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Requiem (Reger)

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Requiem (Reger)

The Requiem, Op. 144b, is a late Romantic composition of Max Reger, also called Hebbel Requiem, a setting of Friedrich Hebbel's poem Requiem. Reger wrote it in 1915 for alto (or baritone) solo, chorus and orchestra. It is his last finished choral work with orchestra.

He had written before in 1912 a Requiem for male voice choir on the same words, as the final part of his Op. 83, and he had started to compose a setting of the Latin Requiem in 1914, which remained a fragment and was later assigned the name and work number Lateinisches Requiem, Op. 145a.


Brahms had opened the way in A German Requiem to compose a Requiem about the rest for the dead, which is not liturgical and not in Latin. The work known as Reger's Requiem, Op. 144b, is also not a setting of the Requiem in Latin, but of a German poem with the same title written by the dramatist Friedrich Hebbel, beginning: Seele, vergiß sie nicht, Seele, vergiß nicht die Toten (O soul, forget them not, o soul, forget not the dead).[1][2][3] Peter Cornelius had composed a requiem motet on these words for a six-part chorus in 1863 as a response to the author's death.[4] Reger wrote his first setting of the poem in 1912 in Meiningen, where he worked since 1911 as a Hofkapellmeister of the duke Georg II of Sachsen-Meiningen.[5] Titled Requiem it was the final part of Zehn Lieder für Männerchor (Ten songs for men's voices), Op. 83.[6] In 1914, after the outbreak of the war, he began to compose a setting of the Latin Requiem, which he intended to dedicate to the soldiers who fell in the war.[7] The work remained unfinished, just a Kyrie and a fragment of a Dies Irae. The Kyrie was later assigned the name and work number Lateinisches Requiem, Op. 145a. It was first performed by conductor Fritz Stein, Reger's friend and biographer, in Berlin in 1938.[8]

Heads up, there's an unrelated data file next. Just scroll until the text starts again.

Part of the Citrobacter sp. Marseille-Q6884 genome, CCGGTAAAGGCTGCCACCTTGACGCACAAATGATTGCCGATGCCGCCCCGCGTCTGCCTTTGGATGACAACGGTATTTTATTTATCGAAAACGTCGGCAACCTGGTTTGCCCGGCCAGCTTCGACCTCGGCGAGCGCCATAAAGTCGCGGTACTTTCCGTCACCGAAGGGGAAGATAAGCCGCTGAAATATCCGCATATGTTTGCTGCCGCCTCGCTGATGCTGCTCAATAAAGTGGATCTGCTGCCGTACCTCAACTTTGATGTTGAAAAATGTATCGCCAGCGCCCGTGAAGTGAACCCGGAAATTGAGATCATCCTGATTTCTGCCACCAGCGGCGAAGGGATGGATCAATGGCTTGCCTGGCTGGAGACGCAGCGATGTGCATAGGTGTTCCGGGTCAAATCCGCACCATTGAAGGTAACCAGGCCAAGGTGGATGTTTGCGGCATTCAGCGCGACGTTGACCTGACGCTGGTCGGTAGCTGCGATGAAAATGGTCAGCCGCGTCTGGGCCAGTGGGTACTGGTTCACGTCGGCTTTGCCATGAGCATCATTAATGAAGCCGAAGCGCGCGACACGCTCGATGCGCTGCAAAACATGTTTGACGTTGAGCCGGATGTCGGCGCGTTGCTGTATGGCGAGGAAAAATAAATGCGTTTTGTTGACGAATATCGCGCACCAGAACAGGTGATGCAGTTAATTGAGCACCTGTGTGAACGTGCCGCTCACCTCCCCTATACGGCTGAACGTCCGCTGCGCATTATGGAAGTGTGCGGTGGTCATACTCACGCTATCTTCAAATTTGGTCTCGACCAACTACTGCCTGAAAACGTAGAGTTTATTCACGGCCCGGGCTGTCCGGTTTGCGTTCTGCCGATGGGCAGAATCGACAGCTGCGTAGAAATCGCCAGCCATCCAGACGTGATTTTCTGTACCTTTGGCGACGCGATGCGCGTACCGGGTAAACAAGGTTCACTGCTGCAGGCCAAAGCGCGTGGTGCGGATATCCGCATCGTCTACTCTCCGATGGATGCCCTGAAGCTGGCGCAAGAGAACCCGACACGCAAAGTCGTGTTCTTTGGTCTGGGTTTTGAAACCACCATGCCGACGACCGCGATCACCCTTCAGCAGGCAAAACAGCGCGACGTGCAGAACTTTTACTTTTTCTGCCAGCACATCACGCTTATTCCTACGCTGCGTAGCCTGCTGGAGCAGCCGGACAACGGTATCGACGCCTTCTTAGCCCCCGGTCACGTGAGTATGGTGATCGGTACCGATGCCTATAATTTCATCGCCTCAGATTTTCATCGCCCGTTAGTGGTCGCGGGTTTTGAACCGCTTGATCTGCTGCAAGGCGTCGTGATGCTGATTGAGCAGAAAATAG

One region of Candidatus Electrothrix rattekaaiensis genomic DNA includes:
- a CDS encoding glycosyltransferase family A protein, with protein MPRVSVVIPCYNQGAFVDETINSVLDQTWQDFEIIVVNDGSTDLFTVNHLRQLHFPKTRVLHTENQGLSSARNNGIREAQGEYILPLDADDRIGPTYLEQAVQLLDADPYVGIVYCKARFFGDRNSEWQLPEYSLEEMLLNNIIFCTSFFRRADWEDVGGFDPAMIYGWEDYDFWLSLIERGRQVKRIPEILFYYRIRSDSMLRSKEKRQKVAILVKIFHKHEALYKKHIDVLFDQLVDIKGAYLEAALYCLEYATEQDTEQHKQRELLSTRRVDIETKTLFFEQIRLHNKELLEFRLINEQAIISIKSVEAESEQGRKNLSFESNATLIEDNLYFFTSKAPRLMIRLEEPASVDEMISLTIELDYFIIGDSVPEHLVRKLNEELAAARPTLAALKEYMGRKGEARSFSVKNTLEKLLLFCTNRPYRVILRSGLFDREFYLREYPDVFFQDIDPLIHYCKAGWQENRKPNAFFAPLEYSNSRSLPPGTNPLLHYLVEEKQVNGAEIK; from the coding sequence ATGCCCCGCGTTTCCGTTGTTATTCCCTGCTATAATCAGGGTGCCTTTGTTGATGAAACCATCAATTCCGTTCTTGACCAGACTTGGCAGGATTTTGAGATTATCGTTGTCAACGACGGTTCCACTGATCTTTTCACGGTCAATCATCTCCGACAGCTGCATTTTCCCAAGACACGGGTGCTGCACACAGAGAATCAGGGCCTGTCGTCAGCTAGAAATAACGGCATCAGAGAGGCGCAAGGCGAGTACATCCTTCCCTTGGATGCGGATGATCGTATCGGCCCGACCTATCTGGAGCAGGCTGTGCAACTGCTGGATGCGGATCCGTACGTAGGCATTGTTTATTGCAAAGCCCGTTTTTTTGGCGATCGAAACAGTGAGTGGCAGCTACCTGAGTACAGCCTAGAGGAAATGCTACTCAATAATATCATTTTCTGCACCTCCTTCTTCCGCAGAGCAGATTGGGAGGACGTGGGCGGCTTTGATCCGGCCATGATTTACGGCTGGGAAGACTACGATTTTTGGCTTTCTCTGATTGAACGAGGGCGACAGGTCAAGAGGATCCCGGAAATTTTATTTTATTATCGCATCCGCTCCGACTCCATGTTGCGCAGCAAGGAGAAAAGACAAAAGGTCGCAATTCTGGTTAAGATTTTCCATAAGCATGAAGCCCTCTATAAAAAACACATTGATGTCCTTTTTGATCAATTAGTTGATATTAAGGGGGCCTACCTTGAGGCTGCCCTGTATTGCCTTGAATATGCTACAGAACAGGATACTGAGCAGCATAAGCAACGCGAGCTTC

In 1915, a year before his own death, Reger moved to Jena and composed the poem again, this time for a solo voice (alto or baritone), chorus and orchestra.[9] The Requiem, Op. 144b, was combined with Der Einsiedler (The Hermit), Op. 144a, on words of Joseph von Eichendorff as Zwei Gesänge für gemischten Chor mit Orchester (Two songs for mixed chorus with orchestra), Op. 144. He wrote as a dedication in the autograph of the Requiem: "Dem Andenken der im Kriege gefallenen deutschen Helden" (To the memory of the German heroes who fell in the Great War).[8][10][11]

The Requiem was first performed 16 July 1916, after the composer's death.[12] The work was first published by N. Simrock in 1916,[13] and in 1928 by Edition Peters,[14] the performance duration given as 18 minutes.[15]


The title of Hebbel's poem Requiem alludes to Requiem aeternam, rest eternal, the beginning of the


Reger's work is in one movement, following mainly the structure of the poem but with variations, resulting in a structure:

A Seele, vergiß sie nicht
B Sieh, sie umschweben dich
C und in den heiligen Gluten
A' Seele, vergiß sie nicht
B' Sieh, sie umschweben dich
D und wenn du dich erkaltend ihnen verschließest
E Dann ergreift sie der Sturm der Nacht
A'' Seele, vergiß sie nicht

The key is D minor, as is Mozart's Requiem. The tempo in common time is marked Molto sostenuto, kept with only slight modifications by stringendo and ritardando until the most dramatic section E, marked Più mosso (moving more) and later Allegro, returning to the first tempo for the conclusion.